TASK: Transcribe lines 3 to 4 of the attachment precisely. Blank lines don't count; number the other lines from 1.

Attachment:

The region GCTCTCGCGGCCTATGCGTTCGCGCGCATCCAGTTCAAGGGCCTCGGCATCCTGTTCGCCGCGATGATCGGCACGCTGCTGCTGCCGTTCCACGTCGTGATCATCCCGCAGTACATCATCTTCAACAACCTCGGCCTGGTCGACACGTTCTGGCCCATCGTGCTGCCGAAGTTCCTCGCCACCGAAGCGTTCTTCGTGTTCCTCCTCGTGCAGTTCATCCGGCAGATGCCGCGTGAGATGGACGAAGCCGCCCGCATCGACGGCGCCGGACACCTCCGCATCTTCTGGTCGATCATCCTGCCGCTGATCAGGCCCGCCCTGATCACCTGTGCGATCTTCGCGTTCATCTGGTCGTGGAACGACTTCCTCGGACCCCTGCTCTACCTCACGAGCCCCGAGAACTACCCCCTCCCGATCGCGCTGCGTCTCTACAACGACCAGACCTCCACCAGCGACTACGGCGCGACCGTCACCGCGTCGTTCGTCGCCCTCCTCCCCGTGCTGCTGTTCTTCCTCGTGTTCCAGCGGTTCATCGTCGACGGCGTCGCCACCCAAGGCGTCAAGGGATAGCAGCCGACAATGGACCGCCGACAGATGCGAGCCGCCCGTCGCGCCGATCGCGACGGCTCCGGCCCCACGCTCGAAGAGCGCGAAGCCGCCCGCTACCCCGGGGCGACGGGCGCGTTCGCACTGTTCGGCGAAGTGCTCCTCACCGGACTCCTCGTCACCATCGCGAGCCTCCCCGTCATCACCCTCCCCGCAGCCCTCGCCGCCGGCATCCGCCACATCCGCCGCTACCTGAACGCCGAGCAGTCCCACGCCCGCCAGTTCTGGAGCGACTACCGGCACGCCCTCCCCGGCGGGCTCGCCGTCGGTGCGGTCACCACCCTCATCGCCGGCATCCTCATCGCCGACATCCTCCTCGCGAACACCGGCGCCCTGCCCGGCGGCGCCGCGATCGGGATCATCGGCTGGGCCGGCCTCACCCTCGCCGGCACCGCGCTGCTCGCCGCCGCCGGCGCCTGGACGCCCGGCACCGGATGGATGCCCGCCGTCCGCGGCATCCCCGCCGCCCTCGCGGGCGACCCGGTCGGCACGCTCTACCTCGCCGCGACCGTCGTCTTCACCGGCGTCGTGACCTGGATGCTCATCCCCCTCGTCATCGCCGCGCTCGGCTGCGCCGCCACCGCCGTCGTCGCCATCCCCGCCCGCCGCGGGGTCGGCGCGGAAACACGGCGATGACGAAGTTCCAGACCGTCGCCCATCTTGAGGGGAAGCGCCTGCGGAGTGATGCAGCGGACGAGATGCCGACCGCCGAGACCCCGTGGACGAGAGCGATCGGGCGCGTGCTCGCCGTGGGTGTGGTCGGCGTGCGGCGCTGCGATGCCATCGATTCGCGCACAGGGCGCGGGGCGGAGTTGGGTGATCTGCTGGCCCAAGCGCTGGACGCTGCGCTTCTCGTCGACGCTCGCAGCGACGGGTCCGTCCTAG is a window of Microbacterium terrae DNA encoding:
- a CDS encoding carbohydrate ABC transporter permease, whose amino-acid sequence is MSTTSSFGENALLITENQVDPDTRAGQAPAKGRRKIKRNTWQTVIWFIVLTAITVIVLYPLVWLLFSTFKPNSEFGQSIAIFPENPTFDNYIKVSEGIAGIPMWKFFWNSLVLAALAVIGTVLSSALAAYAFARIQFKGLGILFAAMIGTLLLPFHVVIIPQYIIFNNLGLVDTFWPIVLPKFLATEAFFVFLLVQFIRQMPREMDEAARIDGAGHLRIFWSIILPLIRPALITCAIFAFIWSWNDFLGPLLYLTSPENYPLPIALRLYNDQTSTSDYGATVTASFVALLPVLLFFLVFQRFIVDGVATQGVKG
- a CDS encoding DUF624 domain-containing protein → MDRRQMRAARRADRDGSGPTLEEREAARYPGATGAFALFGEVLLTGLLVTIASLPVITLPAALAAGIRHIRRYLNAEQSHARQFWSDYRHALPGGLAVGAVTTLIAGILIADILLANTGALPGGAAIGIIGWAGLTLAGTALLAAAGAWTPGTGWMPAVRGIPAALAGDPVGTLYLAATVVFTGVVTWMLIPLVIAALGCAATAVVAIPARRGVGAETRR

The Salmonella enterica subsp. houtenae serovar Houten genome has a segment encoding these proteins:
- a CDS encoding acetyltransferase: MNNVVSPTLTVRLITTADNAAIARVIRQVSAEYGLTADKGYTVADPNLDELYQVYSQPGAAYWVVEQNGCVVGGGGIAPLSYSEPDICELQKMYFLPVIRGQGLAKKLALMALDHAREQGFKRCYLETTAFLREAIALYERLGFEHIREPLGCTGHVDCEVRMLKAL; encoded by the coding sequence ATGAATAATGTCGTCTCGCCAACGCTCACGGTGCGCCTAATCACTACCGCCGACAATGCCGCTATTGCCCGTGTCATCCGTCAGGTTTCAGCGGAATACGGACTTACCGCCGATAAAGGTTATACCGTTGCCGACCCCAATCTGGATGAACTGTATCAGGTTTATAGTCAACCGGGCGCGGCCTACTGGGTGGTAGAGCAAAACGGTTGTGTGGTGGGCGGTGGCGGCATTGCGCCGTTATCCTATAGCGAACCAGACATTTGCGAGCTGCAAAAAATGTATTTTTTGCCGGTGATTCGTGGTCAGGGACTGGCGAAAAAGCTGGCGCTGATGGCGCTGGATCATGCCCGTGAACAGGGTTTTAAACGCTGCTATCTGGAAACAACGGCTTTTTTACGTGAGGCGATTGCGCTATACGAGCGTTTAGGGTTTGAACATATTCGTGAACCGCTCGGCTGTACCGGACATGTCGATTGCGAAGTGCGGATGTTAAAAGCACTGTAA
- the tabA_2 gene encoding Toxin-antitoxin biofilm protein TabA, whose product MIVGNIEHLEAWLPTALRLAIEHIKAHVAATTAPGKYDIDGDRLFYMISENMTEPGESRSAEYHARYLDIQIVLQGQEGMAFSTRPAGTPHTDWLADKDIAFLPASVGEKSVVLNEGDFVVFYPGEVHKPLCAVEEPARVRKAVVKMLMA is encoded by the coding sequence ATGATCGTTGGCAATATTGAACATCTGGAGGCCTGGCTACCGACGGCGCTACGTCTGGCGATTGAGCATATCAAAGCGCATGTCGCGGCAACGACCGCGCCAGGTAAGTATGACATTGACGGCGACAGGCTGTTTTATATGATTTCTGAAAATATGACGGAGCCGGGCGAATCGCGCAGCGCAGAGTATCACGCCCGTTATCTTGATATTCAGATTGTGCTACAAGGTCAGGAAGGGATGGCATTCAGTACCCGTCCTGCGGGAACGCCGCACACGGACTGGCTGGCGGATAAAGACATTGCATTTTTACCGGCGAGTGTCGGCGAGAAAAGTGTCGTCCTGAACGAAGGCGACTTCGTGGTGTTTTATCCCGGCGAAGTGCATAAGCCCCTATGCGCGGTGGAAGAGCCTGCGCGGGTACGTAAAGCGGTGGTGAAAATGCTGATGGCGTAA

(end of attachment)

- a CDS encoding DUF624 domain-containing protein → MDRRQMRAARRADRDGSGPTLEEREAARYPGATGAFALFGEVLLTGLLVTIASLPVITLPAALAAGIRHIRRYLNAEQSHARQFWSDYRHALPGGLAVGAVTTLIAGILIADILLANTGALPGGAAIGIIGWAGLTLAGTALLAAAGAWTPGTGWMPAVRGIPAALAGDPVGTLYLAATVVFTGVVTWMLIPLVIAALGCAATAVVAIPARRGVGAETRR

The Salmonella enterica subsp. houtenae serovar Houten genome has a segment encoding these proteins: